IsPython really O-O?

Jason Voegele jason at
Mon Nov 12 20:15:19 CET 2001

<kentsmith at> wrote in message news:<AbkH7.41130$bf1.4968343 at>...
> A Smalltalk guru in our organization looked at Python last weekend (after I
> had made a big scene saying that it may be a solution to some of our
> cross-platform issues) and came away saying that it was no more
> object-oriented than Java.  I sputtered around a bit but could hardly make a
> decent argument, as I'm a mere designer.  We do very large-scale industrial
> work here, all O-O, with object databases (I thought the ZODB business
> looked great).  Is my friend right?  Is Python not "really" appropriate for
> true O-O applications, in the sense that Viz-Age Smalltalk and Eifel and so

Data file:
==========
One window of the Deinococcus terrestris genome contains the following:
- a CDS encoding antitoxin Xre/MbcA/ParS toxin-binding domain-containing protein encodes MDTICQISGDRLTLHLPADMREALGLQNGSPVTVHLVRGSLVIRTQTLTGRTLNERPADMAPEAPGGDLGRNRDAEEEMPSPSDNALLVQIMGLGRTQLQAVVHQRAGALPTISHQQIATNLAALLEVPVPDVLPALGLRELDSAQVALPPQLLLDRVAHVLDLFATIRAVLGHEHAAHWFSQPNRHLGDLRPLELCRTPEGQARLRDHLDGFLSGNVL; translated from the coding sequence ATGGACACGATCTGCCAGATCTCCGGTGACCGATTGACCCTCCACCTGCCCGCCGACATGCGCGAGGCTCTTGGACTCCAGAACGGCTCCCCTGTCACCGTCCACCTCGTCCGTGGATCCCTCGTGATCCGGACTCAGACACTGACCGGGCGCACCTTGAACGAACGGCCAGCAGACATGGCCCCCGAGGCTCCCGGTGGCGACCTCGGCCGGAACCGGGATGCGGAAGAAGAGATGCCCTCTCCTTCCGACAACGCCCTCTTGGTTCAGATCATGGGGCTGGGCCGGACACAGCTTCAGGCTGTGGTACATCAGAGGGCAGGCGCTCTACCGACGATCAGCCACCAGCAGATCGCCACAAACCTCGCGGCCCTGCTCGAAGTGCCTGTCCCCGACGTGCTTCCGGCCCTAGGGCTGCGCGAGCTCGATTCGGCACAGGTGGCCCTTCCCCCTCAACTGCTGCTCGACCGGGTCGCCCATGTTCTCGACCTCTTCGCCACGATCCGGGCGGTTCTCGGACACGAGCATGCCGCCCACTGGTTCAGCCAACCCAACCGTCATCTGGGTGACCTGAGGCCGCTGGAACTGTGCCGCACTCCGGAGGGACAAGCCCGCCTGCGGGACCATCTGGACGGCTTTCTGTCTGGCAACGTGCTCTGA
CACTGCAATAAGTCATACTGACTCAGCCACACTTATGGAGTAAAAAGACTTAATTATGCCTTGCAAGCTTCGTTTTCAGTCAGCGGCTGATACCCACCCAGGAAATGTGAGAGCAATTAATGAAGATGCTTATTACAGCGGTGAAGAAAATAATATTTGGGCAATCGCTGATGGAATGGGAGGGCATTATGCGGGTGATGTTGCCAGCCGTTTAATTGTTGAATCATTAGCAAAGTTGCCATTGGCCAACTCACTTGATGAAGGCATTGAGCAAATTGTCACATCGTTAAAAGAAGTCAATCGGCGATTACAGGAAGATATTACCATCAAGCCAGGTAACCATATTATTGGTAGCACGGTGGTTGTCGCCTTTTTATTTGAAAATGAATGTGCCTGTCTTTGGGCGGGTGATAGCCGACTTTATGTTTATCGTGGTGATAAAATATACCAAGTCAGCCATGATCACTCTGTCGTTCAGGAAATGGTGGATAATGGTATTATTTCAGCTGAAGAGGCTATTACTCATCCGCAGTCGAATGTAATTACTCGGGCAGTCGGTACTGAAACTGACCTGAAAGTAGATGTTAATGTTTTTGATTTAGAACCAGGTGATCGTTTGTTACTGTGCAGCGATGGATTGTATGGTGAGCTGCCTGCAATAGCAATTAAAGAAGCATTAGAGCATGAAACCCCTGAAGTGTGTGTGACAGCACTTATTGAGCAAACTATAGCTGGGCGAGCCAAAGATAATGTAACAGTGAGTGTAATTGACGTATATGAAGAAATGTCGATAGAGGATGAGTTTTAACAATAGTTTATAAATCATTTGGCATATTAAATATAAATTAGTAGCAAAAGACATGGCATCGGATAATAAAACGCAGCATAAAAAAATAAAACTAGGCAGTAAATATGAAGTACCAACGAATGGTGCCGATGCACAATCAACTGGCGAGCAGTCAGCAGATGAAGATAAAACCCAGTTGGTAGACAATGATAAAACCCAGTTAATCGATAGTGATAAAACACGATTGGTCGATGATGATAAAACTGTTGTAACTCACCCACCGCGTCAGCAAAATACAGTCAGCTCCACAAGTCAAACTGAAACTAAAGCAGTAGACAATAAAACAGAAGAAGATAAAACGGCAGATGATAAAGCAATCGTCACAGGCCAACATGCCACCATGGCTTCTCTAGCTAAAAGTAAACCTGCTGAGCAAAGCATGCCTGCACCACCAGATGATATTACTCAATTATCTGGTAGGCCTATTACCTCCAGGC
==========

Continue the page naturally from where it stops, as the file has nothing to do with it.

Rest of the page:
> on are???

Unfortunately, everybody has their own opinion on what "is OO", and
what is "pure OO".  Personally, I don't consider Python to be a pure
OO language.  I consider it a hybrid language with support for OO, but
that doesn't mean it's not useful.  I've formulated my own opinion
about what makes a language "Pure OO", which you can read here:

Please note that this is not complete, and that it is not intended to
say language x is better than language y.  I'd appreciate feedback if
I've misrepresented anything, though.

Also note that just because a language is not "pure OO", does not mean
that you cannot create OO applications with it.  Java is not pure OO,
but supports OO well enough to create OO

Jason Voegele

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